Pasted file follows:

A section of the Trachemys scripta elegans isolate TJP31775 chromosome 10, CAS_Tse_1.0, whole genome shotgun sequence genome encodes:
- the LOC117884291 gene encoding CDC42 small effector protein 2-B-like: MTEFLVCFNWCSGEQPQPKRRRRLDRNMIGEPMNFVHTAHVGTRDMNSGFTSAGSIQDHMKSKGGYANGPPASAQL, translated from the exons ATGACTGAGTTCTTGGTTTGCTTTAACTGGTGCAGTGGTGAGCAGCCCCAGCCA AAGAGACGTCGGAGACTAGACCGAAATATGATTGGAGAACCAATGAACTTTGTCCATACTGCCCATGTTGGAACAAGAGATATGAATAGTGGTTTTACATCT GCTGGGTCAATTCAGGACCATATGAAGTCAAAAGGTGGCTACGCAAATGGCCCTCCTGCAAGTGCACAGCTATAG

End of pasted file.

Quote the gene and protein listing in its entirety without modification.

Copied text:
A section of the Trachemys scripta elegans isolate TJP31775 chromosome 10, CAS_Tse_1.0, whole genome shotgun sequence genome encodes:
- the LOC117884291 gene encoding CDC42 small effector protein 2-B-like: MTEFLVCFNWCSGEQPQPKRRRRLDRNMIGEPMNFVHTAHVGTRDMNSGFTSAGSIQDHMKSKGGYANGPPASAQL, translated from the exons ATGACTGAGTTCTTGGTTTGCTTTAACTGGTGCAGTGGTGAGCAGCCCCAGCCA AAGAGACGTCGGAGACTAGACCGAAATATGATTGGAGAACCAATGAACTTTGTCCATACTGCCCATGTTGGAACAAGAGATATGAATAGTGGTTTTACATCT GCTGGGTCAATTCAGGACCATATGAAGTCAAAAGGTGGCTACGCAAATGGCCCTCCTGCAAGTGCACAGCTATAG